Page:The Zoologist, 4th series, vol 4 (1900).djvu/370

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In the 'Journal of the South-Eastern Agricultural College,' Wye, Kent, No. 9, issued in April last, Mr. F.V. Theobald has contributed an instructive article on "Diseases caused by Horse Worms and their Treatment." The following appear to be the major pests to the Horse:—

Amongst insects the Horse has several foes, including four species of Bot Flies. One of these flies, so far unidentified, forms warbles or tumours under the skin, like the Ox Warble. Probably this is Hypoderma silenus, but it is by no means common in this country; Mr. Theobald only remembers having seen one Horse attacked by it. The other Warble Flies live as parasites in their larval state inside the stomach and intestines (Gastrophilus equi, G. hæmorrhoidalis, and G. nasalis), where the bots cause annoyance and loss of condition, but seldom death. Lice of three species also annoy Horses turned out to grass, namely, the piercing-mouthed Hæmatopinus macrocephalus, or the Large Horse Louse, and two smaller species related to the Bird Lice, known as Trichodectes pilosus and T. pubescens, the former being the one most frequently seen, and is one of the three causes of that disfiguring rubbing of the tail. Numerous Diptera, such as the Gad Fly (Tabanus bovinus and T. autumnalis), Brimps (Hæmatopoda pluvialis), and others, suck their blood; whilst the Forest Fly (Hippobosca equina) causes annoyance in a few localities by tearing the hair and irritating the skin generally.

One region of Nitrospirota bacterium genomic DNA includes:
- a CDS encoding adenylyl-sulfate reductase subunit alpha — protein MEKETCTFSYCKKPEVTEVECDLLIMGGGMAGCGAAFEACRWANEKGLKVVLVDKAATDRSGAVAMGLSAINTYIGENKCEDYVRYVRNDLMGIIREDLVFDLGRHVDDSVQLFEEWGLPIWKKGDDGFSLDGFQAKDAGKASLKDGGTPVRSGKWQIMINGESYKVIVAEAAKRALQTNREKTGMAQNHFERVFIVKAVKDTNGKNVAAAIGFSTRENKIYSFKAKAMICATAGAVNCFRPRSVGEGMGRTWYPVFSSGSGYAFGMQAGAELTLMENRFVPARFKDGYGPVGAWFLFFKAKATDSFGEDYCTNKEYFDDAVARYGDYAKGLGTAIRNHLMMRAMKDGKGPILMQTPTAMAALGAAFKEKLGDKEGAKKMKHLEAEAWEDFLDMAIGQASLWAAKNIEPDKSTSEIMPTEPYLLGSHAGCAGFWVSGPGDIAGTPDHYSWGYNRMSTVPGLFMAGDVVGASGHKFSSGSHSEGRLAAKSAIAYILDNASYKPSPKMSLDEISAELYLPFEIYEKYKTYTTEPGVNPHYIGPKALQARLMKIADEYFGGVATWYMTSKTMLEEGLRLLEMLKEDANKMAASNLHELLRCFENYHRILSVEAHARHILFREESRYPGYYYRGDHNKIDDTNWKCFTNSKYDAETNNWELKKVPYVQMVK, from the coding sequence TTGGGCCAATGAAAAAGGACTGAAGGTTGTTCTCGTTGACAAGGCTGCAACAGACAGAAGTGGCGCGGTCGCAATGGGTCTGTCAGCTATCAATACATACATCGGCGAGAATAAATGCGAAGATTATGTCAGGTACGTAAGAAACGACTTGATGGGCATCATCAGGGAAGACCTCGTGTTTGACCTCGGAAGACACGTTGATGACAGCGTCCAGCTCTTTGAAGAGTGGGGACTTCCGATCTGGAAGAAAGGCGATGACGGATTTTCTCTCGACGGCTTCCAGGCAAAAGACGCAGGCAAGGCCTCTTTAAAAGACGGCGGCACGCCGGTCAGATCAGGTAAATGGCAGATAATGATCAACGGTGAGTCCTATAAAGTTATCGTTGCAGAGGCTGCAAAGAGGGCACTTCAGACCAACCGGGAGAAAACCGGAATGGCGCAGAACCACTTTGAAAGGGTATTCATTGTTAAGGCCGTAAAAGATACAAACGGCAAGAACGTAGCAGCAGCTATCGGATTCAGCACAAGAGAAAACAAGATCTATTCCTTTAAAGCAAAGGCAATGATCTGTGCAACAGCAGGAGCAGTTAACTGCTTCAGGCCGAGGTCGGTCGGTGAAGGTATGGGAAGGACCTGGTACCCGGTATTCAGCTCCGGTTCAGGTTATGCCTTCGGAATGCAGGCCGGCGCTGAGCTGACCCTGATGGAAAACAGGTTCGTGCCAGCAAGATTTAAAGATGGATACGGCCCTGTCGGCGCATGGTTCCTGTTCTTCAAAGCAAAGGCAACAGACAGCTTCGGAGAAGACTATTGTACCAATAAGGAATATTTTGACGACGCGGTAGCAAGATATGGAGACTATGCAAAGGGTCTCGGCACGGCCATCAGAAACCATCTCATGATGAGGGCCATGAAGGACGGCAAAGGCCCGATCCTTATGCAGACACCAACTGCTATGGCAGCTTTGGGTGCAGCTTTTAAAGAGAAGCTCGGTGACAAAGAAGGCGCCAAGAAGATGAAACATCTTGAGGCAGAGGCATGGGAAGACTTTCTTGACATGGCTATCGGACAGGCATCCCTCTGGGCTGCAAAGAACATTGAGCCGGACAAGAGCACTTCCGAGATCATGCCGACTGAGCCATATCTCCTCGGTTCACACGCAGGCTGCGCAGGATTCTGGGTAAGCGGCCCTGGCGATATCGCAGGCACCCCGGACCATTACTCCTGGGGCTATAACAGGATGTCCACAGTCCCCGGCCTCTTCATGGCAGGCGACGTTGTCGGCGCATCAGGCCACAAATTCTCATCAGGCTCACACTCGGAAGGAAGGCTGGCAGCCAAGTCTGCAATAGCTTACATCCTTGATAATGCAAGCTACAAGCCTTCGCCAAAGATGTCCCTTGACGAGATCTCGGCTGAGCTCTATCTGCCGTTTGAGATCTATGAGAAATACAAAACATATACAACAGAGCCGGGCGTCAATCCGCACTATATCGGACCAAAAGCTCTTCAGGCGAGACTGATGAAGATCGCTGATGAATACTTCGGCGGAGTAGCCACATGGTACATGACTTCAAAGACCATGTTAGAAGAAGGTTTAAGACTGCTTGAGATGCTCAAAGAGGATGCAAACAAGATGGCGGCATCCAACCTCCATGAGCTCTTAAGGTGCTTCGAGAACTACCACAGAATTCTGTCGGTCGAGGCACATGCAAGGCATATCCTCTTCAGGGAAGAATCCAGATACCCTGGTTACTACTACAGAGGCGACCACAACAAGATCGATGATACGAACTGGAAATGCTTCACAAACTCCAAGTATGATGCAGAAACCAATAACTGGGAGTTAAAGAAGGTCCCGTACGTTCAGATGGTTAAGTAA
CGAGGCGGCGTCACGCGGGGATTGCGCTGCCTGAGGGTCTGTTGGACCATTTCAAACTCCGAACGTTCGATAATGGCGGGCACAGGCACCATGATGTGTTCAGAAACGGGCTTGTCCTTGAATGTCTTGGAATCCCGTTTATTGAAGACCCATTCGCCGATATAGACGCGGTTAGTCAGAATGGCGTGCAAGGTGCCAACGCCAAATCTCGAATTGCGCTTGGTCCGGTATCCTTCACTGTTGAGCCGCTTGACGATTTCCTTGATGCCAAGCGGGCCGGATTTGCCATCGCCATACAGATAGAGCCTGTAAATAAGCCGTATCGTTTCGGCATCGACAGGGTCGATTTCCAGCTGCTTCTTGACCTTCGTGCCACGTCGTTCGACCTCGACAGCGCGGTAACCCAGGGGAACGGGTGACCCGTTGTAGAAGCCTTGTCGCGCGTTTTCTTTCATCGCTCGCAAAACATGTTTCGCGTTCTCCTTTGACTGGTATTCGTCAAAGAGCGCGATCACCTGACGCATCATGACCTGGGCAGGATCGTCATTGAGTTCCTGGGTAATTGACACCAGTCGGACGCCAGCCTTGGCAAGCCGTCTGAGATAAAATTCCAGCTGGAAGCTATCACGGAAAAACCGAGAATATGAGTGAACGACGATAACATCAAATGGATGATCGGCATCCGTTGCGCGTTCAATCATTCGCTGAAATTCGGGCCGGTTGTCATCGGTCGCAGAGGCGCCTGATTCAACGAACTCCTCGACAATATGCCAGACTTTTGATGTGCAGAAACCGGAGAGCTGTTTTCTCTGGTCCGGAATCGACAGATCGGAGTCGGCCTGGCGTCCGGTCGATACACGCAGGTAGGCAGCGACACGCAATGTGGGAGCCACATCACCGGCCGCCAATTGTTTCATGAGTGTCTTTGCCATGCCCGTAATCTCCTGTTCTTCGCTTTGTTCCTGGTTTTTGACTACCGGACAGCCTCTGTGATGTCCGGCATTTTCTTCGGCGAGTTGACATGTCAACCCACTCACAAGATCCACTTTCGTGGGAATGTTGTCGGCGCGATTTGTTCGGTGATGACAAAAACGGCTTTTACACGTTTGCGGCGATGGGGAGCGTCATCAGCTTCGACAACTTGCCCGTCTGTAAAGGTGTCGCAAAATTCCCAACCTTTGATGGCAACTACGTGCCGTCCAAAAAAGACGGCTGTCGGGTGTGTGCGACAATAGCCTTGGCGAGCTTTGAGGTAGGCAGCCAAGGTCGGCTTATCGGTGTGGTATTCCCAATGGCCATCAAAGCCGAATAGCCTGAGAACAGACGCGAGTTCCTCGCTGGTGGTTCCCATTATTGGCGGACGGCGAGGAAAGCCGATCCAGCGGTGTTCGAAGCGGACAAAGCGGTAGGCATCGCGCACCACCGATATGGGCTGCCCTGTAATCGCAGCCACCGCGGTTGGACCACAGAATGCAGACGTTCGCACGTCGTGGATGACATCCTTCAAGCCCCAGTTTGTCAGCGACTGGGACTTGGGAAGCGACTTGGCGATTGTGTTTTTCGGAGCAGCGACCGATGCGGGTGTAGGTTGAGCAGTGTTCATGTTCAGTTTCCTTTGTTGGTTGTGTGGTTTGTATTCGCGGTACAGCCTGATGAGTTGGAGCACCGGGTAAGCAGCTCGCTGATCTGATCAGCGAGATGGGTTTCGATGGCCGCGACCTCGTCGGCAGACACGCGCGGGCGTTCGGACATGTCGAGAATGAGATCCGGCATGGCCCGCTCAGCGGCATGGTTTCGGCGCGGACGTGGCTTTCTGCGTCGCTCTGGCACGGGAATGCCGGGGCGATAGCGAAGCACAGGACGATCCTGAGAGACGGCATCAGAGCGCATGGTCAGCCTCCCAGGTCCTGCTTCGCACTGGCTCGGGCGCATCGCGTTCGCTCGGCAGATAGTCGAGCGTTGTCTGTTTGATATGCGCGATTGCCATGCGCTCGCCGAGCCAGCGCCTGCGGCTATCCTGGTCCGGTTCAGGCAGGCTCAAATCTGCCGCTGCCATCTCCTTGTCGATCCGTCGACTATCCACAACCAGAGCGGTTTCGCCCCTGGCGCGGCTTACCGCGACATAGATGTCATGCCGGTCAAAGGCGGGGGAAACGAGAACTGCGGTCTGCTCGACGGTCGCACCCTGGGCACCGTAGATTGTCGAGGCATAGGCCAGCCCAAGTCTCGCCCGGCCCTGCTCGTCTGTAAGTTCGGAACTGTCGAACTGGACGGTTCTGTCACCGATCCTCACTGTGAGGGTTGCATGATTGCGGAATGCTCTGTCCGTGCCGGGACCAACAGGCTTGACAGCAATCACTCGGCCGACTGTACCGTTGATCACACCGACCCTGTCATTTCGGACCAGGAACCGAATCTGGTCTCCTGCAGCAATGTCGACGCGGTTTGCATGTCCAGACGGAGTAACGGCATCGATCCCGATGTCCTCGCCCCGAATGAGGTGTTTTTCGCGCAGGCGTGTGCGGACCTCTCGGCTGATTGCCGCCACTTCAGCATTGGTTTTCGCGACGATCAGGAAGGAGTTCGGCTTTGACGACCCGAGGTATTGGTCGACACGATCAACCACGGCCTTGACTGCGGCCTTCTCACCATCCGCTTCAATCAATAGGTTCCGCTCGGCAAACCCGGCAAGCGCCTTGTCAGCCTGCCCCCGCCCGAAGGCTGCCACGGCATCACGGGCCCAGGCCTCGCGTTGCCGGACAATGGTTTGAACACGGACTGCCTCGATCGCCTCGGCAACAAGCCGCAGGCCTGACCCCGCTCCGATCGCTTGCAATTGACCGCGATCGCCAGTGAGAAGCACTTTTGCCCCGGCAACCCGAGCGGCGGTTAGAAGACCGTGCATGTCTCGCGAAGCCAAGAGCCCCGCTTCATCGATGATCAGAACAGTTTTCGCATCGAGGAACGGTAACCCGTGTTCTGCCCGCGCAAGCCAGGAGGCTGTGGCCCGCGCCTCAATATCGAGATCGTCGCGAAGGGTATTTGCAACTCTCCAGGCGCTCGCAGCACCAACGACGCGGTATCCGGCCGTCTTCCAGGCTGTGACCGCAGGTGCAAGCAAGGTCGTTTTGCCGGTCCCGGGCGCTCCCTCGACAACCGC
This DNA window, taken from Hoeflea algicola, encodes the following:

The three forms of "scab" or "mange" are also found on the Horse, caused by Sarcoptes scabiei v. equi, Psoroptes communis v. equi, and Symbiotes communis v. equi, mainly on weakly and ill-kept stock.

Amongst the vermiceous pests of the Horse we find representatives of the three great groups: Cestoda, or Tapeworms; Trematoda, or Flukes; and Nematoda, or Round Worms; but in this country the two former are rare and comparatively unimportant, for the loss they account for is slight. On the other hand, the Nematoda, or Round Worms, often are the cause of serious mortality, especially in young animals.

The Tapeworms found in the Horse are Tænia perfoliata, T. mamillana, and T. plicata. All three are uncommon, and do not seem to have occasioned any loss, nor do they seem to cause much inconvenience to their host. The two first-named species live in the intestines, but T. plicata is